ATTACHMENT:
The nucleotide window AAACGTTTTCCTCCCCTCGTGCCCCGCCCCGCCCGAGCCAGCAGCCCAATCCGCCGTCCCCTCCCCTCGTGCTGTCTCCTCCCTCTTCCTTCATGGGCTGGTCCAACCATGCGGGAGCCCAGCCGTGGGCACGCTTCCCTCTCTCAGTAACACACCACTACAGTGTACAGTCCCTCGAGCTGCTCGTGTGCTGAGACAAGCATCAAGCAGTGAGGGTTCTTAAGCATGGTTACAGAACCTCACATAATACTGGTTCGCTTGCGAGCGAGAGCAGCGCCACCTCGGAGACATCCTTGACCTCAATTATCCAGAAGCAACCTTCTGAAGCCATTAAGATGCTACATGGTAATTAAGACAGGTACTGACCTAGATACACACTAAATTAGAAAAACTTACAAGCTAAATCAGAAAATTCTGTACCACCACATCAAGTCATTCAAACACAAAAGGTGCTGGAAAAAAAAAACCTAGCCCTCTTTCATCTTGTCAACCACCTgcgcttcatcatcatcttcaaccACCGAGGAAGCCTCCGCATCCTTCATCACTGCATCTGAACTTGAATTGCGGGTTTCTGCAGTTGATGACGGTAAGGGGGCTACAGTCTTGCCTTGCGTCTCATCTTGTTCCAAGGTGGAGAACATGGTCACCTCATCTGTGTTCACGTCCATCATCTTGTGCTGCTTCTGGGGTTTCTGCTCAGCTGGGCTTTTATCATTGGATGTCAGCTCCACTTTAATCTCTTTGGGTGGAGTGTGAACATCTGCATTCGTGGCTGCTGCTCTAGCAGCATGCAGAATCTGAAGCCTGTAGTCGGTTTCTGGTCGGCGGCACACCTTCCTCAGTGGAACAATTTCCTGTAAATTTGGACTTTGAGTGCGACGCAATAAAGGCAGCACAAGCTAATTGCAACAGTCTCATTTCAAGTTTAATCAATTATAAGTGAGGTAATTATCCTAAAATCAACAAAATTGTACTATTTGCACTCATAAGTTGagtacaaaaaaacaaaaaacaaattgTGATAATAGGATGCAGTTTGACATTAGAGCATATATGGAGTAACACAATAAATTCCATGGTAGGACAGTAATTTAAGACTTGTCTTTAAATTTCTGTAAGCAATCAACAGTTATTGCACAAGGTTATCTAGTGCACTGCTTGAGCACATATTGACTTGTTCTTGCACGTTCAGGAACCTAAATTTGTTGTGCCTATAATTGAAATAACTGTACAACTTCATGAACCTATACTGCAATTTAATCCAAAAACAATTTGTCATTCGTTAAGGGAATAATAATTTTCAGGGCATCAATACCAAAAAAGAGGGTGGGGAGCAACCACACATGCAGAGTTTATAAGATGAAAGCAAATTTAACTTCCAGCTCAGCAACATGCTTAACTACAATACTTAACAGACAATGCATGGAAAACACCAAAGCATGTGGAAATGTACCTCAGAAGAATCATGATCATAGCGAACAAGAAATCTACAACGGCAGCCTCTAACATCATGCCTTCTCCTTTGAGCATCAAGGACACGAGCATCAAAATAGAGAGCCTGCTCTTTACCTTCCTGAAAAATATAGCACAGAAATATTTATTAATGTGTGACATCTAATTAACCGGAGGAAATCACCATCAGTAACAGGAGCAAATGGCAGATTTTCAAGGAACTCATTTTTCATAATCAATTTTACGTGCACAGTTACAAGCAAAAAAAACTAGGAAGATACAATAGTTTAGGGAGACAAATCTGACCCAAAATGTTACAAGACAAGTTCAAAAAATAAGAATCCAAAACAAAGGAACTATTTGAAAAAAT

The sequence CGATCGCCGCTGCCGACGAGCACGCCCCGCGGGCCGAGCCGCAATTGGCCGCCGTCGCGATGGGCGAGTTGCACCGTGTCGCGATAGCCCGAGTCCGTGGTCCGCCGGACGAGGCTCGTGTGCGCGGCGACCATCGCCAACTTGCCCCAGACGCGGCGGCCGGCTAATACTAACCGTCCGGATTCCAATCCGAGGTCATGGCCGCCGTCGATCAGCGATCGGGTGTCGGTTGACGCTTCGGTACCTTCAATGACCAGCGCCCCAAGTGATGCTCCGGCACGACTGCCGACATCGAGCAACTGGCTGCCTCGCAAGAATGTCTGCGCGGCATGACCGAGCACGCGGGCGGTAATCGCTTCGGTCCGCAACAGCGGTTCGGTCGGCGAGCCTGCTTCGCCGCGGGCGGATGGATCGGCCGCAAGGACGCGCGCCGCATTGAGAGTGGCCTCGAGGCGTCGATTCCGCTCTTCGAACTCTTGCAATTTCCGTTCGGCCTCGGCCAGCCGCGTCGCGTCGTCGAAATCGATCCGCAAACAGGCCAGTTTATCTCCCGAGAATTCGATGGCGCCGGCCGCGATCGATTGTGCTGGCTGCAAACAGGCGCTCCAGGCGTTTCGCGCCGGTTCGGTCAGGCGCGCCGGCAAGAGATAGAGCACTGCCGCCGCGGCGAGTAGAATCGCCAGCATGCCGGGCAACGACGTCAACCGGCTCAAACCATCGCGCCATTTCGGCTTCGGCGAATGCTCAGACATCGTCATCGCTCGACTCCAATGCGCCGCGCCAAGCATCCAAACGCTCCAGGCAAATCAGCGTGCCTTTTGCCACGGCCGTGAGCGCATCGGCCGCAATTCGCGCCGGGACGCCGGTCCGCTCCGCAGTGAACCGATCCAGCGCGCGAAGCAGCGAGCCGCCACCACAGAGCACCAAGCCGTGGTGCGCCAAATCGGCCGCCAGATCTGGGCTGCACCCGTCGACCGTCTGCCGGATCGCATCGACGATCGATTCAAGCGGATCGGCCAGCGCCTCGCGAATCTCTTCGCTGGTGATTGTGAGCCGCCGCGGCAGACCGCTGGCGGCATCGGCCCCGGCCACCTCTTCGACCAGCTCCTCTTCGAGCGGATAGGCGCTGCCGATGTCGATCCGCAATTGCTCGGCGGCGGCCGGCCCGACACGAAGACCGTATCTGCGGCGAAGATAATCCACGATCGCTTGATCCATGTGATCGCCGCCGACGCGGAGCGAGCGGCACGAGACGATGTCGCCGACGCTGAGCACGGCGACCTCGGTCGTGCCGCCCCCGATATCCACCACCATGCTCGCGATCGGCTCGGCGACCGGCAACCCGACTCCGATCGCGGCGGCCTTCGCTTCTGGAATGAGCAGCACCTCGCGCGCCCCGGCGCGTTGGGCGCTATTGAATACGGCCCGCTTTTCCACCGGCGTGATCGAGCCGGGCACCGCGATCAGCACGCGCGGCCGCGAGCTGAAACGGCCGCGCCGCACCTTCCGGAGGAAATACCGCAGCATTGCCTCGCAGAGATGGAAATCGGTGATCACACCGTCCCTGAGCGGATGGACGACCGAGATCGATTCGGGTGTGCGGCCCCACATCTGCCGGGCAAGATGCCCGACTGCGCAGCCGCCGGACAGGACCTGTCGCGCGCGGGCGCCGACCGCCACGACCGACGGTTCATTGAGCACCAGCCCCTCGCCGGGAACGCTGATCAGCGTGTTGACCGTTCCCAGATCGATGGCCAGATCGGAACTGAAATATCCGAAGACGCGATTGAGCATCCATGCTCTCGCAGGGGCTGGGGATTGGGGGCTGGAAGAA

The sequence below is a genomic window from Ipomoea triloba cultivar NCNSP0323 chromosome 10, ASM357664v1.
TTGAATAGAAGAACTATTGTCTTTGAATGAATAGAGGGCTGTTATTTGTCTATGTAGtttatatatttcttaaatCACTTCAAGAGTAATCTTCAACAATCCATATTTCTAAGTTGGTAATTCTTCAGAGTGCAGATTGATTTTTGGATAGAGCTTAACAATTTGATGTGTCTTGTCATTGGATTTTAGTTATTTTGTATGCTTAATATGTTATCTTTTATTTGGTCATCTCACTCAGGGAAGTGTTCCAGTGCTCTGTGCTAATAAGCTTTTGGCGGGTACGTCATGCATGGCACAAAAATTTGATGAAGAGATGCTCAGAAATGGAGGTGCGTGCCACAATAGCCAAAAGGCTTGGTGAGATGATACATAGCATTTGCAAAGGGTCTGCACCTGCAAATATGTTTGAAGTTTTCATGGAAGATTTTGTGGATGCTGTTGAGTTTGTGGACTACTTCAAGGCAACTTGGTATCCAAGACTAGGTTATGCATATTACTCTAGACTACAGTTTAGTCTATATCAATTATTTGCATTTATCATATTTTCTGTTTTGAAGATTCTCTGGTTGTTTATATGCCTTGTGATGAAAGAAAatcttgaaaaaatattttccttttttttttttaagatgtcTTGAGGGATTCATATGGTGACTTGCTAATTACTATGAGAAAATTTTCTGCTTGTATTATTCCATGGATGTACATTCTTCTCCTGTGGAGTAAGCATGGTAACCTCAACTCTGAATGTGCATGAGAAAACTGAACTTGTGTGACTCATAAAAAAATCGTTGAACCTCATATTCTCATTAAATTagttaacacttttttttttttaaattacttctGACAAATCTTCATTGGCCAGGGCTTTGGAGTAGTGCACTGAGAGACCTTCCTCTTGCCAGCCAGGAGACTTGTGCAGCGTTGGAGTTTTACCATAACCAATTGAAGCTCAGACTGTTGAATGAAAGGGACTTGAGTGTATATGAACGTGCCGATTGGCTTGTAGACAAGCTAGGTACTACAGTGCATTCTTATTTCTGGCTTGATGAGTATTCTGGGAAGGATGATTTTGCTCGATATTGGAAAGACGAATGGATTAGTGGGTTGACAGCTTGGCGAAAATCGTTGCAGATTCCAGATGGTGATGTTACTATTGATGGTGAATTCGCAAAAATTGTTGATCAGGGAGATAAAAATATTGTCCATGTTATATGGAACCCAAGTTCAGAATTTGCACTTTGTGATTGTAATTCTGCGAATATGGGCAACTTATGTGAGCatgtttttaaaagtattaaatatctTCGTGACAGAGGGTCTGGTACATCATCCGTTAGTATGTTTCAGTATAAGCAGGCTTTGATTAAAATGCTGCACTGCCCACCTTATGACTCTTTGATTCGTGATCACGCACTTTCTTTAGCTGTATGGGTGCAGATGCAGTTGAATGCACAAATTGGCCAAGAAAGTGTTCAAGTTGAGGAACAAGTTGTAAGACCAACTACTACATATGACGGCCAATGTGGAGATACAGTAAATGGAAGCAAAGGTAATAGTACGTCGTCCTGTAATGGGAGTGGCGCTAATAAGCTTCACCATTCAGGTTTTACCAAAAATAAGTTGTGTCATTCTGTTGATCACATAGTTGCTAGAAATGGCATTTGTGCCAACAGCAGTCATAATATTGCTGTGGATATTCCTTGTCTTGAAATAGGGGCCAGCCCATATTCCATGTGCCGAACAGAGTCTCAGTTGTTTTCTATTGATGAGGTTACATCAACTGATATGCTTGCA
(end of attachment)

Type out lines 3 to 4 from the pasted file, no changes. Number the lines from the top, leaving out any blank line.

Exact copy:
The sequence below is a genomic window from Ipomoea triloba cultivar NCNSP0323 chromosome 10, ASM357664v1.
TTGAATAGAAGAACTATTGTCTTTGAATGAATAGAGGGCTGTTATTTGTCTATGTAGtttatatatttcttaaatCACTTCAAGAGTAATCTTCAACAATCCATATTTCTAAGTTGGTAATTCTTCAGAGTGCAGATTGATTTTTGGATAGAGCTTAACAATTTGATGTGTCTTGTCATTGGATTTTAGTTATTTTGTATGCTTAATATGTTATCTTTTATTTGGTCATCTCACTCAGGGAAGTGTTCCAGTGCTCTGTGCTAATAAGCTTTTGGCGGGTACGTCATGCATGGCACAAAAATTTGATGAAGAGATGCTCAGAAATGGAGGTGCGTGCCACAATAGCCAAAAGGCTTGGTGAGATGATACATAGCATTTGCAAAGGGTCTGCACCTGCAAATATGTTTGAAGTTTTCATGGAAGATTTTGTGGATGCTGTTGAGTTTGTGGACTACTTCAAGGCAACTTGGTATCCAAGACTAGGTTATGCATATTACTCTAGACTACAGTTTAGTCTATATCAATTATTTGCATTTATCATATTTTCTGTTTTGAAGATTCTCTGGTTGTTTATATGCCTTGTGATGAAAGAAAatcttgaaaaaatattttccttttttttttttaagatgtcTTGAGGGATTCATATGGTGACTTGCTAATTACTATGAGAAAATTTTCTGCTTGTATTATTCCATGGATGTACATTCTTCTCCTGTGGAGTAAGCATGGTAACCTCAACTCTGAATGTGCATGAGAAAACTGAACTTGTGTGACTCATAAAAAAATCGTTGAACCTCATATTCTCATTAAATTagttaacacttttttttttttaaattacttctGACAAATCTTCATTGGCCAGGGCTTTGGAGTAGTGCACTGAGAGACCTTCCTCTTGCCAGCCAGGAGACTTGTGCAGCGTTGGAGTTTTACCATAACCAATTGAAGCTCAGACTGTTGAATGAAAGGGACTTGAGTGTATATGAACGTGCCGATTGGCTTGTAGACAAGCTAGGTACTACAGTGCATTCTTATTTCTGGCTTGATGAGTATTCTGGGAAGGATGATTTTGCTCGATATTGGAAAGACGAATGGATTAGTGGGTTGACAGCTTGGCGAAAATCGTTGCAGATTCCAGATGGTGATGTTACTATTGATGGTGAATTCGCAAAAATTGTTGATCAGGGAGATAAAAATATTGTCCATGTTATATGGAACCCAAGTTCAGAATTTGCACTTTGTGATTGTAATTCTGCGAATATGGGCAACTTATGTGAGCatgtttttaaaagtattaaatatctTCGTGACAGAGGGTCTGGTACATCATCCGTTAGTATGTTTCAGTATAAGCAGGCTTTGATTAAAATGCTGCACTGCCCACCTTATGACTCTTTGATTCGTGATCACGCACTTTCTTTAGCTGTATGGGTGCAGATGCAGTTGAATGCACAAATTGGCCAAGAAAGTGTTCAAGTTGAGGAACAAGTTGTAAGACCAACTACTACATATGACGGCCAATGTGGAGATACAGTAAATGGAAGCAAAGGTAATAGTACGTCGTCCTGTAATGGGAGTGGCGCTAATAAGCTTCACCATTCAGGTTTTACCAAAAATAAGTTGTGTCATTCTGTTGATCACATAGTTGCTAGAAATGGCATTTGTGCCAACAGCAGTCATAATATTGCTGTGGATATTCCTTGTCTTGAAATAGGGGCCAGCCCATATTCCATGTGCCGAACAGAGTCTCAGTTGTTTTCTATTGATGAGGTTACATCAACTGATATGCTTGCA